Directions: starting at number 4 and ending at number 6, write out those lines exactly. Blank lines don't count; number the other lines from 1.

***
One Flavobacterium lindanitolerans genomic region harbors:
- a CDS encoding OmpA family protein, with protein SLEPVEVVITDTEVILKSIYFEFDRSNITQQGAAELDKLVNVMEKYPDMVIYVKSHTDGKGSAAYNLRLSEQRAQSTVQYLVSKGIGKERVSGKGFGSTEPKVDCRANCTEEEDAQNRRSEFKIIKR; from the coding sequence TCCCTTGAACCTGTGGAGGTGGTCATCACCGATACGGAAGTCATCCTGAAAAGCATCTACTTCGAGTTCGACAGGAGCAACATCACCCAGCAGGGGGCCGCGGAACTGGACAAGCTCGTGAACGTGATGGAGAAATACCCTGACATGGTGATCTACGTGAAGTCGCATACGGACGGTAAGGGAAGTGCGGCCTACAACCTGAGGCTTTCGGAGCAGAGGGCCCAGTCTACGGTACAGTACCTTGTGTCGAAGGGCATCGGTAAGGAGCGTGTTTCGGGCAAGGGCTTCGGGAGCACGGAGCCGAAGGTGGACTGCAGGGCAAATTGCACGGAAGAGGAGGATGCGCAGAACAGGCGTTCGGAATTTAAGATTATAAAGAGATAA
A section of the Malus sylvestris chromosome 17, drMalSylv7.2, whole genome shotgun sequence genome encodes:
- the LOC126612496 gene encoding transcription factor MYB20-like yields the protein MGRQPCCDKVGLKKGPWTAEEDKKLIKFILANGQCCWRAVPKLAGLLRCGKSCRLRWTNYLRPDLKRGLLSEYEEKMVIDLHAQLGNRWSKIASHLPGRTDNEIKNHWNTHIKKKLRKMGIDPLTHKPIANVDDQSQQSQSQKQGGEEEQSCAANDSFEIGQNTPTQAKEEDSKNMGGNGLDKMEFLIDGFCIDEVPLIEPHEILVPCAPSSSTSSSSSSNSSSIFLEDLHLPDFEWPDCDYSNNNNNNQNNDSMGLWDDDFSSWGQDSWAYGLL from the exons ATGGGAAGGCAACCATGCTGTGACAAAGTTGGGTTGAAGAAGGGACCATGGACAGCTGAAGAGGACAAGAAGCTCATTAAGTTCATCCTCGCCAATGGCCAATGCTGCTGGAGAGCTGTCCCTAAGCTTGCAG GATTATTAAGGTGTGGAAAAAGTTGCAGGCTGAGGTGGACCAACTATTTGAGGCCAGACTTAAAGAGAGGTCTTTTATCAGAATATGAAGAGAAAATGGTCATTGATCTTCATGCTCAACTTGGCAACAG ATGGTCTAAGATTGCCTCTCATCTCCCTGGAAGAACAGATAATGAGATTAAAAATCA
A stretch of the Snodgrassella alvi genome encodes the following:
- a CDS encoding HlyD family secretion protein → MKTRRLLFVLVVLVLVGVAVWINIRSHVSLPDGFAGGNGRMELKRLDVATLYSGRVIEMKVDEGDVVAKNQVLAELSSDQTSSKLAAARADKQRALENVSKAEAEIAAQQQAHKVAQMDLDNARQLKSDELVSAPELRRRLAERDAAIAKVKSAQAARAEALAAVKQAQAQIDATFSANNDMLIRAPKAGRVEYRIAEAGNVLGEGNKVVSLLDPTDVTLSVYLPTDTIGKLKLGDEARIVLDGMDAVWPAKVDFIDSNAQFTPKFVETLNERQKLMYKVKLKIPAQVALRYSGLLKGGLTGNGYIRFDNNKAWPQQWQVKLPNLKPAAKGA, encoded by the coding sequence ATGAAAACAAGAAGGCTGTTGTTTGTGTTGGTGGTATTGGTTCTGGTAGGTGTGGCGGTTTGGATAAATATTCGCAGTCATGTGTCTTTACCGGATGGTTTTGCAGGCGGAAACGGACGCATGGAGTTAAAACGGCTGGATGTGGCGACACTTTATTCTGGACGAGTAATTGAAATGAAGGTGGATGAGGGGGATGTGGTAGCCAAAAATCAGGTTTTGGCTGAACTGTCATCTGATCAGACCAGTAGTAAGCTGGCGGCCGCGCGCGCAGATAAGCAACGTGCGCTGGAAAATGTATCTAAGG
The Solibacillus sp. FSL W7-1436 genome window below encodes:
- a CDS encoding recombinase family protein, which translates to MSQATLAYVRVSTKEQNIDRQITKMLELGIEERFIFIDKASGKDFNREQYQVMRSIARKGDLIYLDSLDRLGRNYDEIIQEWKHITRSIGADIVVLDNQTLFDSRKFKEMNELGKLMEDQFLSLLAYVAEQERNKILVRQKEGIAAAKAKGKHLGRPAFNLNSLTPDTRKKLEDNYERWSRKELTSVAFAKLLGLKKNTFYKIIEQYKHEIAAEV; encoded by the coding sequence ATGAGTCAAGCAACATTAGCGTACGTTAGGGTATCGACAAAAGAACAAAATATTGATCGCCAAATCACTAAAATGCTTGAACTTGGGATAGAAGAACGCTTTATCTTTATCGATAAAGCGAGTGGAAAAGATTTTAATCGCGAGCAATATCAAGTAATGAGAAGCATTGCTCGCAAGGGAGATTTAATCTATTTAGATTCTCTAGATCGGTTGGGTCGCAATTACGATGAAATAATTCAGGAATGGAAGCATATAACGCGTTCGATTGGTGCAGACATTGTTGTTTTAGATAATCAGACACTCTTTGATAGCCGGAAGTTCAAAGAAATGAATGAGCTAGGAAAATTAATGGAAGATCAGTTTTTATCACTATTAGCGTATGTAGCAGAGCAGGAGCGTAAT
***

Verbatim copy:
- the LOC126612496 gene encoding transcription factor MYB20-like yields the protein MGRQPCCDKVGLKKGPWTAEEDKKLIKFILANGQCCWRAVPKLAGLLRCGKSCRLRWTNYLRPDLKRGLLSEYEEKMVIDLHAQLGNRWSKIASHLPGRTDNEIKNHWNTHIKKKLRKMGIDPLTHKPIANVDDQSQQSQSQKQGGEEEQSCAANDSFEIGQNTPTQAKEEDSKNMGGNGLDKMEFLIDGFCIDEVPLIEPHEILVPCAPSSSTSSSSSSNSSSIFLEDLHLPDFEWPDCDYSNNNNNNQNNDSMGLWDDDFSSWGQDSWAYGLL from the exons ATGGGAAGGCAACCATGCTGTGACAAAGTTGGGTTGAAGAAGGGACCATGGACAGCTGAAGAGGACAAGAAGCTCATTAAGTTCATCCTCGCCAATGGCCAATGCTGCTGGAGAGCTGTCCCTAAGCTTGCAG GATTATTAAGGTGTGGAAAAAGTTGCAGGCTGAGGTGGACCAACTATTTGAGGCCAGACTTAAAGAGAGGTCTTTTATCAGAATATGAAGAGAAAATGGTCATTGATCTTCATGCTCAACTTGGCAACAG ATGGTCTAAGATTGCCTCTCATCTCCCTGGAAGAACAGATAATGAGATTAAAAATCA
A stretch of the Snodgrassella alvi genome encodes the following:
- a CDS encoding HlyD family secretion protein → MKTRRLLFVLVVLVLVGVAVWINIRSHVSLPDGFAGGNGRMELKRLDVATLYSGRVIEMKVDEGDVVAKNQVLAELSSDQTSSKLAAARADKQRALENVSKAEAEIAAQQQAHKVAQMDLDNARQLKSDELVSAPELRRRLAERDAAIAKVKSAQAARAEALAAVKQAQAQIDATFSANNDMLIRAPKAGRVEYRIAEAGNVLGEGNKVVSLLDPTDVTLSVYLPTDTIGKLKLGDEARIVLDGMDAVWPAKVDFIDSNAQFTPKFVETLNERQKLMYKVKLKIPAQVALRYSGLLKGGLTGNGYIRFDNNKAWPQQWQVKLPNLKPAAKGA, encoded by the coding sequence ATGAAAACAAGAAGGCTGTTGTTTGTGTTGGTGGTATTGGTTCTGGTAGGTGTGGCGGTTTGGATAAATATTCGCAGTCATGTGTCTTTACCGGATGGTTTTGCAGGCGGAAACGGACGCATGGAGTTAAAACGGCTGGATGTGGCGACACTTTATTCTGGACGAGTAATTGAAATGAAGGTGGATGAGGGGGATGTGGTAGCCAAAAATCAGGTTTTGGCTGAACTGTCATCTGATCAGACCAGTAGTAAGCTGGCGGCCGCGCGCGCAGATAAGCAACGTGCGCTGGAAAATGTATCTAAGG